This is from the archive.org site. The following comes from Volume 12 of Richard Baxter’s Practical Works with the misnomer, “the life of faith”:
“And as true faith or trust may consist with doubts and uncertainty in the subject; so may it with much anxiety, care, disquietment and sinful fear ; which sheweth the imperfection of our faith. ‘Shall he not much more clothe you, O ye of little faith’…’Why are ye fearful, O ye of little faith?’…Peter had a faith that could venture his life on the waters to come to Christ, as confident of a miracle upon a command; but yet it was not without fear, (ver.30.)’when he saw the wind boisterous, he was afraid;’ which caused Christ to say, ‘O thou of little faith, wherefore didst thou doubt?'”
In Baxter’s estimate “true faith” consists of the exact opposite of what Hebrews 11:1 and Romans 4:20-21 teaches.
“And you cannot say that this is only a hindrance in the applying act, and not in the direct and principal act of faith: for we find some disciples at this pass; ‘But we trusted that it had been he, who should have redeemed Israel;’ Luke xxiv. 21. Christ saith unto them, ‘O fools, and slow of heart to believe all that the prophets have spoken; ought not Christ to have suffered these things, and to enter into his glory?’…The words of them who told the apostles, that Christ was risen, ‘seemed but tales to them, and they believed them not;'”
According to Richard Baxter it is possible for “true faith” to believe that the resurrection of Jesus Christ seems but a tale, a mere figment of the talebearers’ imaginations. Baxter appeals to Luke 24:13-26, assuming that these travelers on the road to Emmaus were regenerate persons. The Emmaus travelers did NOT understand nor believe that which the prophets spoke concerning the Person and Work of Jesus Christ (cf. Luke 24:25-27). They had thought that Christ was to “redeem Israel,” but obviously they had in mind an altogether different kind of “redemption” than the prophets which is one reason why Christ rebuked them as “fools” and “slow of heart to believe.” Does Christ’s strong rebuke somehow imply that they had true faith or even “weak” or “imperfect faith”? Evidently Baxter thinks it does.
One may wonder whether or not Baxter could judge anyone lost (an atheist for instance) since he believes “true faith” is able to confess that the resurrection of Jesus Christ is a tale. I surmise Baxter might reason something like this:
The difference between an atheist who believes the resurrection of Jesus Christ is a fable (or tale) and the “confused disciple” who does is that one is sincerely seeking to hope and understand rightly while the other is not. All wonderfully muddled and ignorant notions concerning the resurrection of Jesus Christ are trumped by sincere yet mistaken zeal.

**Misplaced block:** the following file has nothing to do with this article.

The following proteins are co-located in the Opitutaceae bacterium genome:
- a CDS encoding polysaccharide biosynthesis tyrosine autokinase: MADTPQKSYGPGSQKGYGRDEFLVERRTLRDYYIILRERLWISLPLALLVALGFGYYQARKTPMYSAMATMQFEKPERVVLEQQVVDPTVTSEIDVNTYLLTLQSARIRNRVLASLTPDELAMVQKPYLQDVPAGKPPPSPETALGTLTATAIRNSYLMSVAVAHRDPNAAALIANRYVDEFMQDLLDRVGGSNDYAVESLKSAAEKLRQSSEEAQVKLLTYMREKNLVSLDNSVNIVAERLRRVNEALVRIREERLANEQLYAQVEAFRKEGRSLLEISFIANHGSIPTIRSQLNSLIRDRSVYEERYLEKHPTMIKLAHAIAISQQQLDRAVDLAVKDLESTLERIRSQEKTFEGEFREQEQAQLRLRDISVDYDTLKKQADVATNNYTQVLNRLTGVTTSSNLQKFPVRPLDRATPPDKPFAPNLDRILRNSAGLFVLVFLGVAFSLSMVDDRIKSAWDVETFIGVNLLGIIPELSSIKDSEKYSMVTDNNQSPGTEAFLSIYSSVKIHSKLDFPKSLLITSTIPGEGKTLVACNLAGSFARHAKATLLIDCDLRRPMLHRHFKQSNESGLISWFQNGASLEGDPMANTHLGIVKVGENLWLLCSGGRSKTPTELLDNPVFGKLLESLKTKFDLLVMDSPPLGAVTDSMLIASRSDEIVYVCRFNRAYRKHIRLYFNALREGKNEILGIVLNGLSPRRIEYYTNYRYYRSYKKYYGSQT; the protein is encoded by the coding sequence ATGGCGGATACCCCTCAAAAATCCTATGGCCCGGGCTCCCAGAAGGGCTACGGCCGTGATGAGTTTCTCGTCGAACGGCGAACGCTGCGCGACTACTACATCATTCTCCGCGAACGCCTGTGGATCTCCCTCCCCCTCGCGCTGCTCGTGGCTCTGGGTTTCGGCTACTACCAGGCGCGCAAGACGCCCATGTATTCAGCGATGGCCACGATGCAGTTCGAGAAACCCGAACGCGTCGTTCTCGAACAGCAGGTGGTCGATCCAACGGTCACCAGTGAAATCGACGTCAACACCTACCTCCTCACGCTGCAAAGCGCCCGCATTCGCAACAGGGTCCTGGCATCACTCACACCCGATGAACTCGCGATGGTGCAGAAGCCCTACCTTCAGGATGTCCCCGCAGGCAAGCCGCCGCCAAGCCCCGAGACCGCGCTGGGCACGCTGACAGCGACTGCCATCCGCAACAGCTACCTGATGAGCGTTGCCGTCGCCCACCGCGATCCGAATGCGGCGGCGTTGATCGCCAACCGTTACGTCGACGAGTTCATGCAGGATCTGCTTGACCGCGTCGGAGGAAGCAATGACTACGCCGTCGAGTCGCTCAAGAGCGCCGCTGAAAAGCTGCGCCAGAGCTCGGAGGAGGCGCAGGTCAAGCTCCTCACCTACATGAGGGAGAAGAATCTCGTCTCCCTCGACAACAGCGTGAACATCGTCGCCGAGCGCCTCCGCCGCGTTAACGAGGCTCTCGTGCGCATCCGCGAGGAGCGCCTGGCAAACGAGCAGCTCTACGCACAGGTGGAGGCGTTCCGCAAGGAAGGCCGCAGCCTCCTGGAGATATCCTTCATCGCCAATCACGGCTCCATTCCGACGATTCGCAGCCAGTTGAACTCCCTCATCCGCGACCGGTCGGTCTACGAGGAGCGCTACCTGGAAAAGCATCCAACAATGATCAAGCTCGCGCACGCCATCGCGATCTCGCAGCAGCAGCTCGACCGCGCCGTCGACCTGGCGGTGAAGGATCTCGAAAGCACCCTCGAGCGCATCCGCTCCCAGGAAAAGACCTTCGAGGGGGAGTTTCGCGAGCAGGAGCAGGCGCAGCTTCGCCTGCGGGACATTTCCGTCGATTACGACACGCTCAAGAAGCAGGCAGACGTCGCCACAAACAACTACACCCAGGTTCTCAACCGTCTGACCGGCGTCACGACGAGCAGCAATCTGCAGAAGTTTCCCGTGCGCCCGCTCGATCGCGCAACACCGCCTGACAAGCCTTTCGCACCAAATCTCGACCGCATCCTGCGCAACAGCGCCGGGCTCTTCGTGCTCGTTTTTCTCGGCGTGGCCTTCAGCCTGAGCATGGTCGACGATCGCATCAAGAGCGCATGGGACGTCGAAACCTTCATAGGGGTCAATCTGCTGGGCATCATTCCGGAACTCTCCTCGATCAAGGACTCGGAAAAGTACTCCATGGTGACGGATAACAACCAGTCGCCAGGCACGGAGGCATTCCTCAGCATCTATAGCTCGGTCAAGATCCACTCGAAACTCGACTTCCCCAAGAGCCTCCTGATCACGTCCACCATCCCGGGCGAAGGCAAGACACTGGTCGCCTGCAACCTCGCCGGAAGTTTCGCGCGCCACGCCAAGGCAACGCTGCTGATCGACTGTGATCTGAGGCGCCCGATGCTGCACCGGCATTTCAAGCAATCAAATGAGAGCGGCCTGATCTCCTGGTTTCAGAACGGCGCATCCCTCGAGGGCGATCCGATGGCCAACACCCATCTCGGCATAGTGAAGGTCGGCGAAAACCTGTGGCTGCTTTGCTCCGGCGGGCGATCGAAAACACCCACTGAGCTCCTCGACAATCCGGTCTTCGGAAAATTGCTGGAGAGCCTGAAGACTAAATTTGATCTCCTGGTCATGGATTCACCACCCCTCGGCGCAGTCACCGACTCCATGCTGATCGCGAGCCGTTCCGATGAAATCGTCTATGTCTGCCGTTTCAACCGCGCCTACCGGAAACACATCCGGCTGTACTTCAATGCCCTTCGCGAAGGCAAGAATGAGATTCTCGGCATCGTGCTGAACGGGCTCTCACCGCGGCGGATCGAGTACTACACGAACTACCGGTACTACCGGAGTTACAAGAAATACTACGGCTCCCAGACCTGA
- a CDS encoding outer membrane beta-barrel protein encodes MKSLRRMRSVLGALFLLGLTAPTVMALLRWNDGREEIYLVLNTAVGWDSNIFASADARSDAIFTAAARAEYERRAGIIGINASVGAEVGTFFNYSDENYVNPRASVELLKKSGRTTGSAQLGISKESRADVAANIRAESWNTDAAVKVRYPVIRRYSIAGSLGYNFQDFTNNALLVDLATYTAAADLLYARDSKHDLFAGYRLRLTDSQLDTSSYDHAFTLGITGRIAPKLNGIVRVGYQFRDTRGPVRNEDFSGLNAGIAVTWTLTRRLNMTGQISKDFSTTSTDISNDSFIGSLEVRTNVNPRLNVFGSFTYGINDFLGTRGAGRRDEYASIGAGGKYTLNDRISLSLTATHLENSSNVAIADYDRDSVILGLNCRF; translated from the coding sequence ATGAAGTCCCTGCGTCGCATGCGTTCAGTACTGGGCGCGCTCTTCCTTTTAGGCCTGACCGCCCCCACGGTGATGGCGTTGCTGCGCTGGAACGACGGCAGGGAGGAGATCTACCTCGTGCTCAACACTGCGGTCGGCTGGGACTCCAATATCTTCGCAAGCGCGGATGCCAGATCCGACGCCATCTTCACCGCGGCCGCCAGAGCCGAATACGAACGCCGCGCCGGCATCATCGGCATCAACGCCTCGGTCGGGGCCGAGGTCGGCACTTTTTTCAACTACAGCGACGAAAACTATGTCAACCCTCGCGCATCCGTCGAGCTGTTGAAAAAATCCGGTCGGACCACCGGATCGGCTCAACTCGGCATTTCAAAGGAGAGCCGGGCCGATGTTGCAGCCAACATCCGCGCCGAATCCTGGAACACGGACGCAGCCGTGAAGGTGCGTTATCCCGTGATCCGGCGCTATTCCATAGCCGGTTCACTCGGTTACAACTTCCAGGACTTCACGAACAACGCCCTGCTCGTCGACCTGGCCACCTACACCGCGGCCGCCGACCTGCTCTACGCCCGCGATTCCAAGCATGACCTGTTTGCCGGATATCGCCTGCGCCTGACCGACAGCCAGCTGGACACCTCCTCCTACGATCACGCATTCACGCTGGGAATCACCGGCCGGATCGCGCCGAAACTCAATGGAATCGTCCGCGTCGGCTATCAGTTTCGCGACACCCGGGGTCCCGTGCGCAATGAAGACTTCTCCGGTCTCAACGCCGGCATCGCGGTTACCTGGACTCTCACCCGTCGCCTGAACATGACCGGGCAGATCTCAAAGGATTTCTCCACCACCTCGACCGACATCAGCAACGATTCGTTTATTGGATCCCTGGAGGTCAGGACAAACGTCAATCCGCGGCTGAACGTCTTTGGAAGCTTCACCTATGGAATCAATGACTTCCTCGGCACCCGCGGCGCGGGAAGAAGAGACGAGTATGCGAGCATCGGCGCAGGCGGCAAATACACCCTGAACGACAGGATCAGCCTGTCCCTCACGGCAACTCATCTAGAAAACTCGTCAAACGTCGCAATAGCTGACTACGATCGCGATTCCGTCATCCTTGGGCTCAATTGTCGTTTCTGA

More from Baxter:
“And here I desire all doubting Christians, to lay by the common mistake in the trying of their faith or trust in Christ, and to go hereafter upon surer grounds. Many say, ‘I cannot believe or trust Christ for salvation, for I am full of doubts, and fears, and troubles; and surely this is not trusting God.
Answer. I. The question is not, whether you trust him perfectly, so as to have no fears, no troubles, no doubts; but whether you trust him sincerely, so far as to venture all upon him in his way. If you can venture all on Jesus and let go all to follow him, your faith is true and saving.”
How convenient, Baxter. A self-righteous unbelief of Christ’s atoning blood and imputed righteousness as the sole grounds of acceptance before God is not, well, unbelief. Rather, it is an “imperfect trust.”
“Brothers, truly my heart’s pleasure and supplication to God on behalf of Israel is for it to be saved. For I testify to them that they have zeal to God, but not according to knowledge. For being ignorant of the righteousness of God, and seeking to establish their own righteousness, they did not submit to the righteousness of God. For Christ is the end of Law for righteousness to everyone that believes” (Romans 10:1-4).
Richard Baxter would have to violently wrest the Scripture and misinterpret thusly:
Regarding those who are said to be ignorant of (and thus not submitted to) the righteousness of God revealed in the gospel: The question is not, whether they submit to His righteousness perfectly or have perfect knowledge of it; but whether they trust him sincerely and zealously, so far as to venture all upon Him in His way. If they can venture all on Jesus and let go all to follow him, their faith is true and saving.”
More from Baxter:
“Take not all doubts and fears of your salvation, to be the proper effects and signs of unbelief; seeing that in many they arise from the misunderstanding of the meaning of God’s promise, and in more from the doubtfulness of their own qualifications, rather than from any unbelief of the promise, or distrust of Christ.”
“Doubtfulness of their own qualifications” to be saved by Christ? It’s quite clear that they’ve misunderstood the meaning of God’s promise. God’s promise is to save His people conditioned on the penal and preceptive efforts of Jesus Christ ALONE (Romans 10:1-5; Galatians 3:10-14, 24). But they misunderstood the promise to be salvation conditioned on their own ignorant and self-righteous efforts. They’ve misunderstood the SOLE ground of acceptance before God to be their own righteousness rather than the righteousness of Jesus Christ (see Romans 10:3).